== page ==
Tuesday, January 19, 2010

Book Review: “Petroglyph Americana” by Scott Ezell (Empty Bowl Press)

Disclosure: The author is a friend.

Scott Ezell’s Petroglyph Americana is a narrative poem that weaves together contemporary ephemera and deep ecology; marries history and politics to topography; projects the personal against the general, and challenges the simplicity of surface culture with the depth of intelligent observation. All of this is done with a sense of humor; with language that has a cadence and rhythm matching the subject matter; with efficiency and with love. It is no small task, but the author has risen to the challenge.

Blue ink petroglyphs
on a wall of pages, I am
anthropomorphic design
scored into the face of cities,
a mineral blank
extruded through a die of
freeways, factories, and conduits
into a myth of home.

America, like the poet Walt Whitman himself, is alive with contradictions and Ezell explores these, taking them as they come. Together, the imagery presents a compelling collage revealing how America’s depth, cultural heritage and history can become occluded by the surface tension of contemporary life and its rather constant plays for our attention. It is a story about freedom and how such a notion takes place in this country and the potential influence of our domestic dynamics elsewhere. Ezell chooses to look closer; to examine both the innocence and the ignorance of this place. What America is often hinges on our collective ability to ignore history and invest in the open-ended freedoms of the frontier, where consequences may be sorted out later—by those who care to do so—or perhaps just left to historians, to poets, or later, to God.

On the tv screen,
between hairspray ads,
a correspondent
with a microphone
stands between two piles
of rubble—

soldiers say
the greatest challenge
is to engage an enemy
indistinct among civilians—

the bargirl turns the channel
to a stock car race.

One can criticize American foreign policy without seeing the roots by which this stance has come to be. One can survey contemporary culture without seeing any connection between American values and how choices we make impact other people and places. Most of the time, anyway, Ezell chooses not to address the layers of this onion with an overtly critical voice, but rather to allow these larger questions to flow through personal experience, to let the contradictions speak for themselves. Ezell engages the texture and intimate nature of his own experience to create a larger space for these inquiries to be examined in the reader’s mind. This point of view is Taoist in nature, as it includes the non-divisive notion that so long as one burns oil one is part of the forces that extract and refine it and, thus, are married to its existence. As such, there is no cover; one cannot stand detached and fling arrows at The Beast if those arrows are instead boomerangs that return scathingly to the hand that threw them. Whether it’s reading Hamlet in a bar where football is playing on tv or recognizing the timelessness of bristlecone pines, even in the gloom of his disappointments, Ezell can sometimes manifest a small point of redemption, a hint of beauty to lift out of the superficialities:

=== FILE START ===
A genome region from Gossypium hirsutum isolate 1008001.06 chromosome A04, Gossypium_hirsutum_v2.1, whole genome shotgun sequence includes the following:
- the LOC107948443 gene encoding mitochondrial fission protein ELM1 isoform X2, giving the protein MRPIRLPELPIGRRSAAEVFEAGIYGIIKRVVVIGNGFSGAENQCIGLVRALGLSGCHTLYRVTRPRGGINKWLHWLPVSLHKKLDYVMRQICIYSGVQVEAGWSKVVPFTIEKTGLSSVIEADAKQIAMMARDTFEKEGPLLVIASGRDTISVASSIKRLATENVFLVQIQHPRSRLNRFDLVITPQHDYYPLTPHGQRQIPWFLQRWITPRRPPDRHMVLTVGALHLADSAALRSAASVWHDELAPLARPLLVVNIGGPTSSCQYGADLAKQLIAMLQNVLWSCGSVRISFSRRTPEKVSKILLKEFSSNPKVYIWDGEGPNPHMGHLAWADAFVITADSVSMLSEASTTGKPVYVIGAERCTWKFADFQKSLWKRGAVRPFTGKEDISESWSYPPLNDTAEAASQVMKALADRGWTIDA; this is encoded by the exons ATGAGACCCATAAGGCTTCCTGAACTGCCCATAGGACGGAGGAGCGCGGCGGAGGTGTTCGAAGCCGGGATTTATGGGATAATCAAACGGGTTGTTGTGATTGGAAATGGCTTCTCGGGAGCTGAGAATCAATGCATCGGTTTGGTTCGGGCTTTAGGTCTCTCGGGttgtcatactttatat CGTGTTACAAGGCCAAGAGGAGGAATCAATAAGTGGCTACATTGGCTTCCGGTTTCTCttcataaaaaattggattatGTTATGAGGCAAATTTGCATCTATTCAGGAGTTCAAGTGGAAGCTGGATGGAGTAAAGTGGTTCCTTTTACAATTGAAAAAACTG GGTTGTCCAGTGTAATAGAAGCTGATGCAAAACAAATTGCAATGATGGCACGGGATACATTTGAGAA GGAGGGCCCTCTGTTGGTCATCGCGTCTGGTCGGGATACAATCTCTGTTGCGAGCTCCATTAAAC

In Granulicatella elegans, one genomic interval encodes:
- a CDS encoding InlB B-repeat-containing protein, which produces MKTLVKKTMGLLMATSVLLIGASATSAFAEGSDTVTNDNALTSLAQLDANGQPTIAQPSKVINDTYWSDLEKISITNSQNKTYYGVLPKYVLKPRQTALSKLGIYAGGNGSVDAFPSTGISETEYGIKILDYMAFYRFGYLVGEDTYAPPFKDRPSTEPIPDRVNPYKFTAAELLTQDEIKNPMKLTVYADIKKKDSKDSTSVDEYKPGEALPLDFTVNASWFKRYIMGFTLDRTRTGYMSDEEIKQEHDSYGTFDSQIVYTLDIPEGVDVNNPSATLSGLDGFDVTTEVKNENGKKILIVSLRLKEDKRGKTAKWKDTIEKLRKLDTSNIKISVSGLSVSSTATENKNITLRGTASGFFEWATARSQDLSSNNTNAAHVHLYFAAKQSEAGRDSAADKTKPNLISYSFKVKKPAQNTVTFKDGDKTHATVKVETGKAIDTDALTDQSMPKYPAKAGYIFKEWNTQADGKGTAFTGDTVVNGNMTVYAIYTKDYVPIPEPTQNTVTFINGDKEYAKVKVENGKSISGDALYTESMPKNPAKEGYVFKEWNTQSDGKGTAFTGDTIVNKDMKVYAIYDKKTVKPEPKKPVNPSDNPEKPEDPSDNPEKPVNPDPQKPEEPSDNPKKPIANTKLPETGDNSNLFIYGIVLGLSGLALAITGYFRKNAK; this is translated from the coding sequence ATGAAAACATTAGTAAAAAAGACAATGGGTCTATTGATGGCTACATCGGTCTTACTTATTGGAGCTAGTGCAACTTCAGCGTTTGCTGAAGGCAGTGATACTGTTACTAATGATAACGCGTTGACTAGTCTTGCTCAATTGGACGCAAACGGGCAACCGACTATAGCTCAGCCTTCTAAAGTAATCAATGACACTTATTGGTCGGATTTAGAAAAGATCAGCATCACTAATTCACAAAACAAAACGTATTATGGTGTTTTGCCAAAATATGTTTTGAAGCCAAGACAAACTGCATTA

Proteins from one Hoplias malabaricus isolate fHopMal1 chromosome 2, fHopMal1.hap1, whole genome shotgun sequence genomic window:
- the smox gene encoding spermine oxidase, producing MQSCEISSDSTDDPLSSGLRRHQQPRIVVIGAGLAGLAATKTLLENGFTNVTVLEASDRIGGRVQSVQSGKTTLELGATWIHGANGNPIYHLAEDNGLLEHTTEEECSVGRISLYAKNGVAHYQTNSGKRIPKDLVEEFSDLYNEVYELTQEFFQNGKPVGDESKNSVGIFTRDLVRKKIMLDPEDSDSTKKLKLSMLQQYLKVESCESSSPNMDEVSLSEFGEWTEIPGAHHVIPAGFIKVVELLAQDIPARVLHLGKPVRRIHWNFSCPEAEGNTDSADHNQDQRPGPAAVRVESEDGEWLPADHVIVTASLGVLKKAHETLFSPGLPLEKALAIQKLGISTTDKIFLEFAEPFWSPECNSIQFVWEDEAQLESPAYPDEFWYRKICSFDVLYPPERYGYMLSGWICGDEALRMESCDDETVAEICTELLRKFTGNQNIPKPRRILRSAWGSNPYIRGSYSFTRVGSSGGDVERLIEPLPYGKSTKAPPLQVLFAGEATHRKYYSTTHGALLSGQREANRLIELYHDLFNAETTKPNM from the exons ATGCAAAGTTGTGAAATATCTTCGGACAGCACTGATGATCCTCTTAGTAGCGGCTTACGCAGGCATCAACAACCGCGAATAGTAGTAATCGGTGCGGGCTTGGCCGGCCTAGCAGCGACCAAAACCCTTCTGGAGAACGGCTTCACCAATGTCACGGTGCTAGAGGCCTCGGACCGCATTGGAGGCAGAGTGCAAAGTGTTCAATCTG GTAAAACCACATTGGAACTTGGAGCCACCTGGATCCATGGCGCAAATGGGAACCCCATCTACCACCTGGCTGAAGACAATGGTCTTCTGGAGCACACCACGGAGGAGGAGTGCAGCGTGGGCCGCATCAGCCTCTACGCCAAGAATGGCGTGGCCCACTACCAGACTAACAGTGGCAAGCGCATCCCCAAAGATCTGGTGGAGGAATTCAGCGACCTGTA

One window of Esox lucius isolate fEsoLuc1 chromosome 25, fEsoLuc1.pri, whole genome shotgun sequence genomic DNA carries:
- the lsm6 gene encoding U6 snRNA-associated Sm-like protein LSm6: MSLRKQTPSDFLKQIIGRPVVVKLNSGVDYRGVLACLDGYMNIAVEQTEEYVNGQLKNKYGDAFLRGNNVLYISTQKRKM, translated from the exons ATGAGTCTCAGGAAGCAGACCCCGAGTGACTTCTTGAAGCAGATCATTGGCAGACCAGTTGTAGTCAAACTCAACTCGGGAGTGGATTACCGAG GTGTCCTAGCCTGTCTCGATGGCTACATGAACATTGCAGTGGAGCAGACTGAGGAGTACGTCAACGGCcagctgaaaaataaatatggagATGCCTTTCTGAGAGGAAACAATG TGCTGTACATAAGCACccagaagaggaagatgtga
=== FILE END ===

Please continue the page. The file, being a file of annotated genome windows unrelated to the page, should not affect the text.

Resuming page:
American road motel,
Polyester blankets, microwave machine,
50 channels of tv,
Centrally located near casinos, restaurants, and department stores,
Piss bowl
Ringed with sediment
The color of horizons—

In the best segments of Petroglyph Americana, Ezell’s esthetic is a patchwork of blameless, constructive engagement and sharp observation. These passages recall some of Walt Whitman or Alan Ginsberg’s best work, where a perspective comprises details that derive from a painstaking observation that does not funnel its terms toward an end-game of judgment. I have long held that this is a fundamental difference between art and ideology. Poetry raises questions that identify a dynamic and explore it, without proffering an absolute conclusion or solution. At the same time, the juxtaposition may be strong enough to suggest imbalance or injustice, much as Ezell’s better passages resist these overt labels. The imagery does that, instead:

Doctors found a blue, bulging sack with a silent heart inside.

‘Into your hands O merciful savior, we commend your servant…
A sheep of your own fold, a lamb of your own flock…’

Outside the tent, a Marine Sgt. Cocked his M-16
And stood guard beside the body.

The questions resonate from the page, always keeping in mind the larger conceit of how oil has shaped America and our approach to every aspect of our lives.

How can the same country produce jazz and Wal-Mart? How can such beauty coexist so seamlessly with such ugliness? In what ways do we lie to ourselves? How can we wrap our consciousness around how peaceful the high country feels with the higher proportion of rural soldiers dying in Iraq? Further, how can we reconcile the deep wound of unacknowledged genocide and whole ways of being which have been lost with the distracting (and comparatively empty) pleasures of golf courses, air-conditioning and Las Vegas? How did we get here, what do we do now, and what happened to the natives? What media forces limit our ability as Americans to see more clearly how our decisions affect the rest of the world? They are hard questions to answer, and ones worthy of our consideration.

Larger questions unfold rightfully in poetry, and the contradictions of our nation are given full play in Petroglyph Americana. Buy it. Read it. Send it to your friends as a gift. Scott Ezell has added his name and poetry to a tradition that includes Whitman, Twain, Ginsberg, Kerouac and Vonnegut: voices whose work we should read if we seek to understand America.